The New Cars - It's Alive Review
by Patrick Muldowney
The creation of The New Cars began with a choice. Over a month ago, I watched Ric Ocasek perform on VH1 Classic. This acoustic performance, which I probably was not witnessing on its first airing, featured some new material from him, which was not phenomenal, but definitely was above average. During this performance, he was questioned about The Cars, and responded that he would be receptive to getting back into the studio with the band, but would never want to tour with them again. The rest of The Cars, now The New Cars, obviously were not content with the possibility of recording, but driven to take their wrinkled rock and roll mugs out on the road, so they traded in their Cadillac CTS front man for a Kia Rio with ground effects and a 24" subwoofer, and they're driving the stupid thing everywhere, scoping out chicks. Yes, they will be touring a town near you with Blondie, who now has Kate Bush singing lead. The Blondie thing is a joke, but sadly The New Cars is not, at least not in the make believe joke sort of way.
This concoction, cooked up by four simultaneous mid-life crises, should be apparent from the moment you peep the cover of the CD. The dark glasses, serious artist stares, and rock 'n roll lean, is only interrupted by a Star Trek-like individual in the middle. This is Todd Rundgren, the only member who has not gone off the deep end, but looks no better than a nemesis of Spock from the planet, Frogon. He makes getting a singer from a reality show like Rock Star look genius, at least aesthetically. Above this surreal photo is The New Cars in big letters with the letters TNA highlighted. Who the hell would think up this idea, and how could five grown individuals agree upon it? I guess once you decide you can tour without the only recognizable member of your band, the stupidity doesn't end there. The only thing right about the cover is the title, It's Alive, because this does seem like a madman's experiment that turned into a hideous monster.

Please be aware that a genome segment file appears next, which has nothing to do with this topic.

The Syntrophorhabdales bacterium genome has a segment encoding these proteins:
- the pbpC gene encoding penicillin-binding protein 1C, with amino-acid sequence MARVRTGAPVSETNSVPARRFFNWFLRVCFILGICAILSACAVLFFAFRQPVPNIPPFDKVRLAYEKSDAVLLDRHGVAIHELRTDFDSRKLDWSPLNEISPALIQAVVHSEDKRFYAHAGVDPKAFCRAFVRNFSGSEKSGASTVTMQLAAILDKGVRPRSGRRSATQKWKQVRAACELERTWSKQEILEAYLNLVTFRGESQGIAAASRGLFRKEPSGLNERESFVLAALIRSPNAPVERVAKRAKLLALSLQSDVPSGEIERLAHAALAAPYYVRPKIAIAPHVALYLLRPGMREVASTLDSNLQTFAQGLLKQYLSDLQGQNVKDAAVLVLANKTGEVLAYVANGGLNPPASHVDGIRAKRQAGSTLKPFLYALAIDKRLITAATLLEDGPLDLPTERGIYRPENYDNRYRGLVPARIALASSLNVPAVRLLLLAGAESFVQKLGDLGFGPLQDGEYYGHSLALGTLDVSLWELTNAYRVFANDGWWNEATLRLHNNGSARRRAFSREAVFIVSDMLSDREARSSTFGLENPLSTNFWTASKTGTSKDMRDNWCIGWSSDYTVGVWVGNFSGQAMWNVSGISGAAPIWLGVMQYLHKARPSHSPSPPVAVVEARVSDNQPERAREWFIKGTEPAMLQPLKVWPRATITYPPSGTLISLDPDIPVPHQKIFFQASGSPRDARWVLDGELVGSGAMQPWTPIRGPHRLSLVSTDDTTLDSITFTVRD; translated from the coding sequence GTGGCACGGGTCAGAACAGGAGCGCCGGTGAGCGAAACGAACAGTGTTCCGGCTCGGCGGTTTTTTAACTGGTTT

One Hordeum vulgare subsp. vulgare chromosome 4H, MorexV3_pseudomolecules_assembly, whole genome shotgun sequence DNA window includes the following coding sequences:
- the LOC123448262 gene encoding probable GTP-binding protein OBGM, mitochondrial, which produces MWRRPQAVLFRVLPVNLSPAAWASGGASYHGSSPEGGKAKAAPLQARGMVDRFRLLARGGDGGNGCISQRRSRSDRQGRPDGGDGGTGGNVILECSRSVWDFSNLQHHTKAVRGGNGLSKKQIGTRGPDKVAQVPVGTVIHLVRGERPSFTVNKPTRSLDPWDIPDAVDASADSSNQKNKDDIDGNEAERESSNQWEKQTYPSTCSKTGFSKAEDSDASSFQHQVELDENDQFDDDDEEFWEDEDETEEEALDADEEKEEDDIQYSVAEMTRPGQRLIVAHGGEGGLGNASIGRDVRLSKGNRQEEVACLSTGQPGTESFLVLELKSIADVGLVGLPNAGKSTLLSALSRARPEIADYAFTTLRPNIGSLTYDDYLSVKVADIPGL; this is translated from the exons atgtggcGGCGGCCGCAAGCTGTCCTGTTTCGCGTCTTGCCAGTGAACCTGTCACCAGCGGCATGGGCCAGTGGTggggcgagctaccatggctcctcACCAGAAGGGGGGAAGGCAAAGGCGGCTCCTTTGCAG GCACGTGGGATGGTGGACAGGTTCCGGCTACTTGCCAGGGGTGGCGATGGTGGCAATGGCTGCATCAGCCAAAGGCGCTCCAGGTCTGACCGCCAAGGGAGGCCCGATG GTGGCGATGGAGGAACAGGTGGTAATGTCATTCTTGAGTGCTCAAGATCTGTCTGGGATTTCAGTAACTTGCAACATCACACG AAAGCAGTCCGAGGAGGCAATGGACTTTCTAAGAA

I would love to say this entire review, to this point, was my effort to create irony, and that the music was incredible, and all my perceptions were hypercritical, but that is not the truth. The only parts of the album worth mentioning are the live performances of old Cars classics. Rundgren does not try to bring anything new to the table with these songs, simply trying to sing his best Ocasek. This works well with songs like "Moving in Stereo" and "Good Times Roll", while failing to meet the standard during songs like "Just What I Needed", where the chorus struggles, and "Let's Go", when he sounds like Ocasek after a long battle with the bottle. In all honesty, Rundgren may have been the best fit for the other voice of The Cars, but I'm not really sure what the point is, considering a Cars tribute band could do as much, and surely at a cheaper price.
It would have been more respectable, if this was being done for the love of playing music, for the band to assume its own identity, but I'm assuming money, sex, or megalomania were the determining factors for Easton, Hawkes, Sulton, and Prince. When those are the desires, it is easier to take shortcuts, and destroy everything that was honestly built. Just to be clear, The New Cars is not solely a cover band. The new album, which is drenched in live classics, also features three new studio songs buried at the back of the disc. The gem of these lackluster efforts is "Not Tonight", where the ever so sexy alien, Todd Rundgren, lets the extraterrestrial babe know, "I could squeeze you in/but my dance card is full." I didn't know dance cards existed, but I finally know how to organize all the chickadees next time I go to the doo wop. Even their best original confuses what should be the target audience. I listened to The Cars growing up, along with my sisters and brothers, not my parents and grandparents.
Here is what you can expect from The New Cars: music that is The Cars because the band is there, vocals that if you close your eyes may sound like Ric Ocasek until he hits those notes (which happen every song) that bring you back to reality, and some absurd looking former rock stars trying to capture old glory. If you're that type of much older fan who lobotomizes yourself when music starts playing, you might think this is great, just like The Beach Boys are great without Brian Wilson. Otherwise, you will be disgusted that It's Alive even became a musical experiment, and deathly ill when you hear the results.
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The New Cars - It's Alive
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